3. Preliminary Conclusions

The above explains the impossibility of identifying uniform juridical grounds for missions of the MSU type, domestic law excluded, the need for specific parliamentary deliberations and the mutual reference to art.1, paragraph 1 of law No. 331 of 14 November 2000 and art. 5 No. 297 of 5 October 2000 regarding the reform of the Carabinieri Corps. At an international level, beyond any debate over the nature of the United Nations and the lawfulness of previous war operations, an MSU type mission, with accentuated competencies regarding public order and security on the territory of another State, would seem to require the consent of the sovereign State (seen with suspicion by the internationalist doctrine), that is, a Security Council resolution, which in fact has always existed in the three cases examined. As regards the nature of the MSU mandate, it does not seem any different from that of other military departments, except for its specialization: moreover, it seems obvious that in the context of a military force each specialty is left to do what it does best: helicopter pilots fly, engineers remove mines, police officers and Carabinieri do what they normally do on the national territory.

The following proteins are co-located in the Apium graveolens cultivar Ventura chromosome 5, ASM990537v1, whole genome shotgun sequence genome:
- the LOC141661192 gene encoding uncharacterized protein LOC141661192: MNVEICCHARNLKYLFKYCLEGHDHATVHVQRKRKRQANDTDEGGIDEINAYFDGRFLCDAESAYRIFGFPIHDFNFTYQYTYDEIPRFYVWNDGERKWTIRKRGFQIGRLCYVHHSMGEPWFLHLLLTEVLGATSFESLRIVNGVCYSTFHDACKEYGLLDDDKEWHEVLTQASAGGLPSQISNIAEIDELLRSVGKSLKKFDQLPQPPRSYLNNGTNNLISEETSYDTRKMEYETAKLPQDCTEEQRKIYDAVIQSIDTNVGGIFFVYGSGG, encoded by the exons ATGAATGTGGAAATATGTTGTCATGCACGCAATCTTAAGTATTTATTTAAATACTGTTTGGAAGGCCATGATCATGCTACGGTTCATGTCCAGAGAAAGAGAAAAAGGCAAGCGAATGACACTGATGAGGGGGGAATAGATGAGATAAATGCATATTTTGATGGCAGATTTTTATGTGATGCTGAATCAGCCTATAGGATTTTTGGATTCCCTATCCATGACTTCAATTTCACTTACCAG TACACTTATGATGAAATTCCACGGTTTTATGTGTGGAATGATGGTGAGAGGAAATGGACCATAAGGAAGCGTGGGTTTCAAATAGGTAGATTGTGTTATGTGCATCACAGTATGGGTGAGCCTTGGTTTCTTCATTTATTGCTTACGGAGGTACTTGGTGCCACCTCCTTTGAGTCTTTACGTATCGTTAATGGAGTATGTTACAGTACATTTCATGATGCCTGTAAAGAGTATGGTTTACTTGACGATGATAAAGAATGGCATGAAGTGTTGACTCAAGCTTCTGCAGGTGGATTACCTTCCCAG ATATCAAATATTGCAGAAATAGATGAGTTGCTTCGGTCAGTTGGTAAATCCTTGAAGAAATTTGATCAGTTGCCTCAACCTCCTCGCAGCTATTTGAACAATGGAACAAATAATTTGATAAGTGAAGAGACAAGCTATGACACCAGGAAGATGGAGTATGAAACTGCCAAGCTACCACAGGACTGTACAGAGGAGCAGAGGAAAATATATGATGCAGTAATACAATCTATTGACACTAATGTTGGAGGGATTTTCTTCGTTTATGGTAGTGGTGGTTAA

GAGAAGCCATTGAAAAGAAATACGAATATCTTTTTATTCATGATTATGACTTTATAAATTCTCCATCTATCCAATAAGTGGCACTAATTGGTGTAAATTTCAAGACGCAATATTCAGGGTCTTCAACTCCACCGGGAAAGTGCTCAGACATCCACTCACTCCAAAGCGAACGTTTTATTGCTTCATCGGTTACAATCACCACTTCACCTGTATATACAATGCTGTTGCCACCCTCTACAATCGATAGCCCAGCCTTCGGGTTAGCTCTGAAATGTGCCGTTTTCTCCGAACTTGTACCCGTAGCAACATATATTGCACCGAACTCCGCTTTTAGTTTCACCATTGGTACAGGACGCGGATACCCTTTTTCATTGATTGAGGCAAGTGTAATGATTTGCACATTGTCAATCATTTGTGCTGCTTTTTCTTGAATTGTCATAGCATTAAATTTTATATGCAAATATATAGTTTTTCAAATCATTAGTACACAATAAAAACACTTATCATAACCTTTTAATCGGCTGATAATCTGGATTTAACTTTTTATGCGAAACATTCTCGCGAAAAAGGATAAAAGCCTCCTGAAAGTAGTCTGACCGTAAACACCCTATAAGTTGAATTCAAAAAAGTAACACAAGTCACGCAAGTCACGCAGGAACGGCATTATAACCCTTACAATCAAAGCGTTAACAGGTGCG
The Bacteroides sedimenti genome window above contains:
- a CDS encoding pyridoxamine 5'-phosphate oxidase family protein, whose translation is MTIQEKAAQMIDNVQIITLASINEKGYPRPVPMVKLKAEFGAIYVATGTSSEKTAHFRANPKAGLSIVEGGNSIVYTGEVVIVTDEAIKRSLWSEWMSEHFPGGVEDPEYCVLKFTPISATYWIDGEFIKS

The problem is that this specialization actually presents specific demands that connect “police” tactic activity such as patrolling, check points, territory control and local police corps training, to an appropriate and complete knowledge of the situation, and thus to local intelligence. In sum, the MSU job cannot be carried out without the full availability of information and freedom of action to obtain it, as well as a strong connection between field and strategic intelligence; this point, moreover, unites many PK missions and is strongly highlighted in the 2000 Brahimi report. Recently, at a CASD conference, an influential source such as General Cucchi stated that peacekeeping missions require authority and knowledge. I fully agree. It is obvious that as regards authority the MSU component has little to add, but as regards knowledge, its contribution is inestimable. It is moreover evident that such an added value in terms of knowledge can certainly not be improvised.